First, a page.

Chapter 14

His Grasp Upon Mankind

So far we have been studying the character and work of Jesus as he is presented in the evangelists, just as we might study any other character of that period. We have not yet considered Jesus as he now affects the world—a presence and force of our own times.

When the scientists proved the indestructibility of matter, when they discovered the doctrine of the conservation of energy, showing us how the coal measures, that warm millions of homes and drive the machinery of land and sea, are but stored-up sunbeams of untold ages gone, they showed us that through all her wonderful changes Nature loses none of her substance. In this splendid formulation of natural law the scientists have done a secondary but more important service; they have given us a symbol from things material, an illustration of a law of the higher sphere. Nothing is ever lost in the spiritual world.

A thought with life and truth in it, once set going, can no more be lost than a drop of water falling on the fields can be lost. Professor Harrison, of England, is right in his doctrine of posthumous immortality, as far as it goes. He sees part of a truth and states it well. Whatever force there may be in any human life abides in human life. We may not be able to trace it, as we may not trace the identical dew-drop that glittered on the grass this morning and that, exhaled by the rising sun, has now disappeared from our view, but not from existence.

It may well be that the influences that have conspired in shaping our lives—in making us what we are today—have in some way come to us from many thousands of lives. In a true sense Moses, David, Paul, Socrates, Plato, Augustine, Shakespeare, Bacon, Milton, Luther, Calvin, Wesley, with many others—our parents and teachers above all—all these, and, it may be, myriads more unnameable, live in us today. This is what Froude meant when he wrote of Martin Luther, "No man of our times is what he would have been but for Luther." This is true because Luther's life so enters into the influences of our times that no man ever brought into relations with him could escape that influence.

And few have escaped it; none of the European nations, none of the nations that have been brought into any sort of relations with Christianity and the civilizations that have grown out of it; few, if any, of what we call heathen nations; for the influences of Luther's life and doctrines are in the missionary movement of our times, that now promises to do for these nations what the coming of Christianity did for Europe, Eastern Asia, and Northern Africa in the first centuries of our era—so changed them as to make a new epoch in history; we might say, a new world.

What is true of such a man as Luther is true in a measure—less extensive it may be, less real it cannot be—of every life that has gone before us, and that has, in any way, entered into our own.

It would be easy to offer illustrations. Consider Francis Bacon—perhaps Roger Bacon still more—in relation to the scientific methods of our times. Think of Shakespeare, not in poetry only, but in all literature; or of Kant, Spinoza, Locke, in philosophy; Calvin, Wesley, and the rest, in theology and moral reforms. Or think of the artists and inventors, the great soldiers and statesmen. You may easily make out a very long list of names of human lives that, going before us, now live in us. The list will show names that stand for diverse and antagonistic elements; but all these enter into our lives, just as, to return to our illustration from the world of waters, the water pure from the clouds, sparkling in mountain springs, foul and reeking from swamps and all manner of ugly places, enters, it well may be, into the consistent elements of the dew-drop that reflects the sun upon each grass-blade in the fields.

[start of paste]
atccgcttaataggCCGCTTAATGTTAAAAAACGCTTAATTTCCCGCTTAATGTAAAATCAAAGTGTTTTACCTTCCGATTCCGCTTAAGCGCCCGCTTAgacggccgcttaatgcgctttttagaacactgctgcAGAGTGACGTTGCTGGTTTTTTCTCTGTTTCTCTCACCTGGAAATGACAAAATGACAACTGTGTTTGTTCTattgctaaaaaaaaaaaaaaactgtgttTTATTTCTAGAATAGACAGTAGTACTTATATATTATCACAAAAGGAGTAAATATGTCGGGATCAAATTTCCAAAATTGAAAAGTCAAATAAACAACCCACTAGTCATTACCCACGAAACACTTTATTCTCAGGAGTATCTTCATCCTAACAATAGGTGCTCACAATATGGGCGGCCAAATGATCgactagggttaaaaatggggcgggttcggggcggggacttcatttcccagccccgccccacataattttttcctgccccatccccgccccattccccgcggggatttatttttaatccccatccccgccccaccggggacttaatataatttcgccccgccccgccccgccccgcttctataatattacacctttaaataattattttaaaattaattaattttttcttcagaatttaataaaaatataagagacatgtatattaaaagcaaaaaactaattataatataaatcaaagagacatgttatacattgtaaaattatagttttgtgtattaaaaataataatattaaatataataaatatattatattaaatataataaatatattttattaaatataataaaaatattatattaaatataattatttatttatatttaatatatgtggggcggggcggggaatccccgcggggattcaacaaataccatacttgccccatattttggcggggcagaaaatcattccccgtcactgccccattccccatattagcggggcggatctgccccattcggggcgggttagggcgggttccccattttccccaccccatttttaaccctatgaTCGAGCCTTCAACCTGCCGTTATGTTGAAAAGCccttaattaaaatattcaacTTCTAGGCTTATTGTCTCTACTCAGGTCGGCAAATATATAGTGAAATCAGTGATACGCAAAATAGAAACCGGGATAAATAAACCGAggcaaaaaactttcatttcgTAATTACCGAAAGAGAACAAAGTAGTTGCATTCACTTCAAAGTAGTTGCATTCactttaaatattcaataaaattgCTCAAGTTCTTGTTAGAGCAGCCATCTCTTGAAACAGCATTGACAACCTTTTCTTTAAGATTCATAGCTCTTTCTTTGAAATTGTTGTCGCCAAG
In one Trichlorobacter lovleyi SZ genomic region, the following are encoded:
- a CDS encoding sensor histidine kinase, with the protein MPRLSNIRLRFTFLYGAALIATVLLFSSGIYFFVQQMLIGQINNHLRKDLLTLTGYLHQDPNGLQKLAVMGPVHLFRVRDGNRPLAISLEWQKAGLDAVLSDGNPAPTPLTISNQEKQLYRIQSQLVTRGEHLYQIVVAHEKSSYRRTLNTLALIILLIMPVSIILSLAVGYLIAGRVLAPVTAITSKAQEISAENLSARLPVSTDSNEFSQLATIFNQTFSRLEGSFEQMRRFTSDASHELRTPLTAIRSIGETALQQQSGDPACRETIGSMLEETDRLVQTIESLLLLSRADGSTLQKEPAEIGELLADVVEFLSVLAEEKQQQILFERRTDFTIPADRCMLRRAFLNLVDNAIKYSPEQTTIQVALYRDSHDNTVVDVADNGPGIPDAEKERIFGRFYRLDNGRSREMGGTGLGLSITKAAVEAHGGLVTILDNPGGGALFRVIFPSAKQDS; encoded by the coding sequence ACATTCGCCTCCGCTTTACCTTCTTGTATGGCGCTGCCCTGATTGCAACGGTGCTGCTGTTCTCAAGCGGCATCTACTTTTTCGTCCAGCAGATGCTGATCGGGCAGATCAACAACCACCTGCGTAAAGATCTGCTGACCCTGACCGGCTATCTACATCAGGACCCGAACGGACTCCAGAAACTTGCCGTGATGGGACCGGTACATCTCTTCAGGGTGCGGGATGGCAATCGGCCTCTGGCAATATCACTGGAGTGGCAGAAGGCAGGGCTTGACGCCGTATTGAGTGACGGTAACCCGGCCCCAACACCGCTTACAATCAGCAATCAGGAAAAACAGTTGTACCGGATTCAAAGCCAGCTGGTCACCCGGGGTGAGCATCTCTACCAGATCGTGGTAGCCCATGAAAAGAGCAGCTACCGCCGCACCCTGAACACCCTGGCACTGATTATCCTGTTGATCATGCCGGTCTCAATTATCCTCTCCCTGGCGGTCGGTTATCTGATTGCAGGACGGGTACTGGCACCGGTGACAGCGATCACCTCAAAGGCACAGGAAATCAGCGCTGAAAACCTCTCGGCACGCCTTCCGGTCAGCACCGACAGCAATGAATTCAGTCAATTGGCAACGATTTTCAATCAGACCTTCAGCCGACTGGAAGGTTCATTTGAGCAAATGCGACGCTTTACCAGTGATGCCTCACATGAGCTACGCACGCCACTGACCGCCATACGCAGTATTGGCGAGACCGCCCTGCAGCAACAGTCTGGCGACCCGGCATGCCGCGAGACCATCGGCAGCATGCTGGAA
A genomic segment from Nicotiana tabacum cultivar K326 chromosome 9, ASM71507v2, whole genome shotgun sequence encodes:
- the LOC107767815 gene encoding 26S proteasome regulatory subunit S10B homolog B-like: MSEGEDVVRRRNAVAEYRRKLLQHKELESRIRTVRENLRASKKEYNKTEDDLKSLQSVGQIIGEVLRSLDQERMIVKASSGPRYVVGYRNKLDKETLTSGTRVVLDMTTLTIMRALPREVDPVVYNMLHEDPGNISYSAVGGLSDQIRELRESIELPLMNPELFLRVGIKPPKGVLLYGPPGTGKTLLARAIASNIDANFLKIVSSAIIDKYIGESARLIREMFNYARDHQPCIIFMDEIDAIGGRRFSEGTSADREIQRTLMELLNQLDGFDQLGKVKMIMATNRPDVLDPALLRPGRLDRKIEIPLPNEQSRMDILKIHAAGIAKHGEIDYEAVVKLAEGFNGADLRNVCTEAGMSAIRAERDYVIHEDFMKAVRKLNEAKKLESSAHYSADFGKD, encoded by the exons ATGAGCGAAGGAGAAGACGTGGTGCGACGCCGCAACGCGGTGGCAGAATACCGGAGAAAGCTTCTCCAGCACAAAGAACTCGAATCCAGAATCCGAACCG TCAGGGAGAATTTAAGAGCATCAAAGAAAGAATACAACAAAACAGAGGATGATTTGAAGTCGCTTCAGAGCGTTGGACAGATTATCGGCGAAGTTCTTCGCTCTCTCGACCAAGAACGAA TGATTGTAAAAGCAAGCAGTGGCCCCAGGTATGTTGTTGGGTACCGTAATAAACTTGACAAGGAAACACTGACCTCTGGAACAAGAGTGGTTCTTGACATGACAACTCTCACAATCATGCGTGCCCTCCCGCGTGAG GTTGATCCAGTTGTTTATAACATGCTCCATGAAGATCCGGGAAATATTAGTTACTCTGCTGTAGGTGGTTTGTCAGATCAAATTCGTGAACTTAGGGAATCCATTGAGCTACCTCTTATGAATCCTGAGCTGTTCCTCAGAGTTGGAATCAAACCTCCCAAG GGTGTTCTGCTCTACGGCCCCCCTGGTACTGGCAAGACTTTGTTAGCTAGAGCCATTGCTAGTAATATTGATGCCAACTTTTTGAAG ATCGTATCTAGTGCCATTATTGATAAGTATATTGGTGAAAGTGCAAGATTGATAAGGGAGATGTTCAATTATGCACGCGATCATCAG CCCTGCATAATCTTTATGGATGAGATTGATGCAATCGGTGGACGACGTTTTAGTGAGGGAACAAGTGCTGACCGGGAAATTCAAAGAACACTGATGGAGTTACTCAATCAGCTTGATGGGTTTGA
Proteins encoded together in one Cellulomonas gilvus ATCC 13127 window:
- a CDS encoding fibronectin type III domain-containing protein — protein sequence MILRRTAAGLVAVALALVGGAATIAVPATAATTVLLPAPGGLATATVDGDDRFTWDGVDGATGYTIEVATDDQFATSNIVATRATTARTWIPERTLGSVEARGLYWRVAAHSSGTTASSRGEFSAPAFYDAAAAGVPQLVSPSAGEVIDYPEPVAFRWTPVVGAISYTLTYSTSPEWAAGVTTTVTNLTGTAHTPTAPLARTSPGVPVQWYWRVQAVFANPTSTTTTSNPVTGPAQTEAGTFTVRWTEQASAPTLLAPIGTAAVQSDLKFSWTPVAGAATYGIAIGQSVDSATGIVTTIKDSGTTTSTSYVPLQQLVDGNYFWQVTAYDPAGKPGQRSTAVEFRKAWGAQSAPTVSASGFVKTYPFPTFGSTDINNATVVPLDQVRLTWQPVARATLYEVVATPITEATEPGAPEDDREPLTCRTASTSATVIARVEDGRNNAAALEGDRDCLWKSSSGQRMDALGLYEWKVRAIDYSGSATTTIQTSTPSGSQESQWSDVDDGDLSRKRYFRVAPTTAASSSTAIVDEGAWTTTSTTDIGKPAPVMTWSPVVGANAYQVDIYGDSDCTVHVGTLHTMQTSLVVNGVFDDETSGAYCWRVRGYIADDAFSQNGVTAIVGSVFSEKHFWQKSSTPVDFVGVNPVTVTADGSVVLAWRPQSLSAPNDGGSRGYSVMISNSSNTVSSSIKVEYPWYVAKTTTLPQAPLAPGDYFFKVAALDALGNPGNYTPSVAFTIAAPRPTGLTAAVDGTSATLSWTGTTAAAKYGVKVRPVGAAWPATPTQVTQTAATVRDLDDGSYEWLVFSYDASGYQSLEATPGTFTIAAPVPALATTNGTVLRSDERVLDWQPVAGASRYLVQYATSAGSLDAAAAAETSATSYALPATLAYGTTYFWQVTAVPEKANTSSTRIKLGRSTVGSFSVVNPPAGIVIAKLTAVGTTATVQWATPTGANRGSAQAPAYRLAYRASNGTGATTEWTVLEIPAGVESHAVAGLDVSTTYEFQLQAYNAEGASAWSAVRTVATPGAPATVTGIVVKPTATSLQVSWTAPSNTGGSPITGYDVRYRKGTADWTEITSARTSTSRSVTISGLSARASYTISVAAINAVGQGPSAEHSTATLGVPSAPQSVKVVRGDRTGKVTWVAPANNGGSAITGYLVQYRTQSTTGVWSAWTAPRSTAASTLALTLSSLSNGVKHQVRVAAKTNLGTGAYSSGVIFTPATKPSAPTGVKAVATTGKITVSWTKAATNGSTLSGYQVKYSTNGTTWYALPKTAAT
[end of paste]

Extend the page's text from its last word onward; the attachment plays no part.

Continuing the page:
It is nothing peculiar to the life of Jesus of Nazareth that his influence should abide in human history. Every human life, the humblest and unworthiest, so abides. But the influence of Jesus is different from that of other men. I am not now speaking of degree, but kind. As this method of thinking, of teaching; as the work he proposed to do and as the plans he adopted difference him from mere men, so does the history of the influence that flowed out from him into life and so made modern civilization, so does the character of his influence now difference him from men.

It would carry us too far for the design of these discussions to enter now into the subject of the relation of Jesus to the history of his era. Our calendar intimates the extent and power of that influence; we count time from his birth; this is 1889, A.D. That influence has entered into whatever has made the world of our times. The history of this influence is the history of the Christian era.
We will consider the influence of Jesus, as it may be a matter of observation and consciousness.

Consider the power of the teachings of Jesus upon the human conscience. This is to me a growing wonder. Other men's words stimulate the conscience to a degree, but only when they echo his or approach harmony with them. This is so strangely true that no words of any teacher stir the conscience—except to protest—that antagonize and contradict Jesus. There is no risk of exaggeration or dogmatism here; it is perfectly safe and perfectly fair to say no doctrine of God or man, of rights and wrongs, that repudiates or denies what Jesus teaches, has any power over the human conscience. Other words and doctrines may quicken the intellect and dominate it; may excite the imagination and stir the emotions; but if they are contrary to his doctrines and his life they have no grasp upon the moral side of man.